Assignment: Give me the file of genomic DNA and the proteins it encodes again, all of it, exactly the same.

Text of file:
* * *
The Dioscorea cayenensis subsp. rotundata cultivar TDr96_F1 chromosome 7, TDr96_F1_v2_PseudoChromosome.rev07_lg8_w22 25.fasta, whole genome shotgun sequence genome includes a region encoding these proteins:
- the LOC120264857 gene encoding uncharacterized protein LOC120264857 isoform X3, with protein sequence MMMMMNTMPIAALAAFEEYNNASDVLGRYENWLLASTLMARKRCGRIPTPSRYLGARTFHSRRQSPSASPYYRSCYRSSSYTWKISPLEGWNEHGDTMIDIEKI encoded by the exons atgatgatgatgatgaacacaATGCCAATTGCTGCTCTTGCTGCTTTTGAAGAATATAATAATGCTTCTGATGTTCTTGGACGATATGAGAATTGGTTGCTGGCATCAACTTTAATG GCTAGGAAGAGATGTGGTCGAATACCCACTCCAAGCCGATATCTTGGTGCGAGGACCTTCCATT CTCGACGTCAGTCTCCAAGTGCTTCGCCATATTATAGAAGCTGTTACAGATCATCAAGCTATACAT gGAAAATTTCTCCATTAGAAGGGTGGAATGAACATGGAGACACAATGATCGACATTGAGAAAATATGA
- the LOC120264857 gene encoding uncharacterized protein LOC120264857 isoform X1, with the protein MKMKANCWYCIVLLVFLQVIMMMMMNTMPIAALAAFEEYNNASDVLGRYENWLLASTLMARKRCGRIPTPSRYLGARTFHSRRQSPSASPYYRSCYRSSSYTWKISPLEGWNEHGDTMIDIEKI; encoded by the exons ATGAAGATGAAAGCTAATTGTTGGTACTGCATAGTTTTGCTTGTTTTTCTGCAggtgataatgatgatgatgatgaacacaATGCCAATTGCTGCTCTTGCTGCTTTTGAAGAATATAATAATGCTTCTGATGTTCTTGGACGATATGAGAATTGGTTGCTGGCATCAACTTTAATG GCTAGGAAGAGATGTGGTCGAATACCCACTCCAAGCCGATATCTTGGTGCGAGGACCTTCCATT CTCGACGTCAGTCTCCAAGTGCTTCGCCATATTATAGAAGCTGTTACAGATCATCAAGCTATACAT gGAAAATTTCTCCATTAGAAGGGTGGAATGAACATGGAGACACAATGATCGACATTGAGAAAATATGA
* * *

The Dioscorea cayenensis subsp. rotundata cultivar TDr96_F1 chromosome 7, TDr96_F1_v2_PseudoChromosome.rev07_lg8_w22 25.fasta, whole genome shotgun sequence genome includes a region encoding these proteins:
- the LOC120264857 gene encoding uncharacterized protein LOC120264857 isoform X3, with protein sequence MMMMMNTMPIAALAAFEEYNNASDVLGRYENWLLASTLMARKRCGRIPTPSRYLGARTFHSRRQSPSASPYYRSCYRSSSYTWKISPLEGWNEHGDTMIDIEKI encoded by the exons atgatgatgatgatgaacacaATGCCAATTGCTGCTCTTGCTGCTTTTGAAGAATATAATAATGCTTCTGATGTTCTTGGACGATATGAGAATTGGTTGCTGGCATCAACTTTAATG GCTAGGAAGAGATGTGGTCGAATACCCACTCCAAGCCGATATCTTGGTGCGAGGACCTTCCATT CTCGACGTCAGTCTCCAAGTGCTTCGCCATATTATAGAAGCTGTTACAGATCATCAAGCTATACAT gGAAAATTTCTCCATTAGAAGGGTGGAATGAACATGGAGACACAATGATCGACATTGAGAAAATATGA
- the LOC120264857 gene encoding uncharacterized protein LOC120264857 isoform X1, with the protein MKMKANCWYCIVLLVFLQVIMMMMMNTMPIAALAAFEEYNNASDVLGRYENWLLASTLMARKRCGRIPTPSRYLGARTFHSRRQSPSASPYYRSCYRSSSYTWKISPLEGWNEHGDTMIDIEKI; encoded by the exons ATGAAGATGAAAGCTAATTGTTGGTACTGCATAGTTTTGCTTGTTTTTCTGCAggtgataatgatgatgatgatgaacacaATGCCAATTGCTGCTCTTGCTGCTTTTGAAGAATATAATAATGCTTCTGATGTTCTTGGACGATATGAGAATTGGTTGCTGGCATCAACTTTAATG GCTAGGAAGAGATGTGGTCGAATACCCACTCCAAGCCGATATCTTGGTGCGAGGACCTTCCATT CTCGACGTCAGTCTCCAAGTGCTTCGCCATATTATAGAAGCTGTTACAGATCATCAAGCTATACAT gGAAAATTTCTCCATTAGAAGGGTGGAATGAACATGGAGACACAATGATCGACATTGAGAAAATATGA